Support Organizations and Activists That Fight Anti-Blackness

There are so many organizations that are doing beautiful work to fight anti-blackness and racist actions and policies. It's time more than ever to connect our communities and resources to the work in solidarity of common struggle and common fight. Make alliances and connections to those who see their liberation intertwined with ours. Reach out to Pilipinx activist organizations and ask what they are doing in line with causes against white supremacy and anti-blackness. Defer to Black community organizations and movements, like Black Lives Matter coalitions in your hometowns, that have been doing the deep work for all of us.

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Photo of JL by Edward Pages (1).jpg

By Jana Lynne "JL" Umipig

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Pronouns: She/Her/JL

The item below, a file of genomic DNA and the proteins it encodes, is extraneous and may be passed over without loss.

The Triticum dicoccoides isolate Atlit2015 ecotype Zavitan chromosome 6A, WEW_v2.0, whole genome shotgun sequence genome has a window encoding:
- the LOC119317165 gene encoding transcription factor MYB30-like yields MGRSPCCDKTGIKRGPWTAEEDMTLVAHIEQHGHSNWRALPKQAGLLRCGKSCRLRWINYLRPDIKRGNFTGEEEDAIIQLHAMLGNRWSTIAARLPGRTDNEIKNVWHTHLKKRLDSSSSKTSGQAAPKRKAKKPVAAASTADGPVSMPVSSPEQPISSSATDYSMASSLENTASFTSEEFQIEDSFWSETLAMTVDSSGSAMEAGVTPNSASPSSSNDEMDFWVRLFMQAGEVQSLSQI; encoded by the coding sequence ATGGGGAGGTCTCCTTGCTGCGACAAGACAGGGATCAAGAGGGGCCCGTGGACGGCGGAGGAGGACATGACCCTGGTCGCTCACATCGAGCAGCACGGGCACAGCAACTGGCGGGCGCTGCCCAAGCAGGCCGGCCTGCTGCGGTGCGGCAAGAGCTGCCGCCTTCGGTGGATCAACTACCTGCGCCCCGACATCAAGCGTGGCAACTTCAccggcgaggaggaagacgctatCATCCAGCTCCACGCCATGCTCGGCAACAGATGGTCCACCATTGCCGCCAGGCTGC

Jana Lynne "JL" Umipig is a multidisciplinary artist, educator, and activist who seeks to elevate the narratives of Pilipina wom*n as a reflection of her own life's journey toward decolonizing, re-indigenizing and humanizing self.  She is the creator of the acclaimed Movement Theatre production "The Journey of a Brown Girl," noted as a "transformative human experience through the lens of the Pinay Narrative." She is a core member of The Center for Babaylan Studies, an Inner Dance facilitator, and founder of Butikaryo mga Babae, which creates sacred space for Pinay Womxn Healers seeking to learn and remember healing practice and knowledge connected to our ancestral traditions.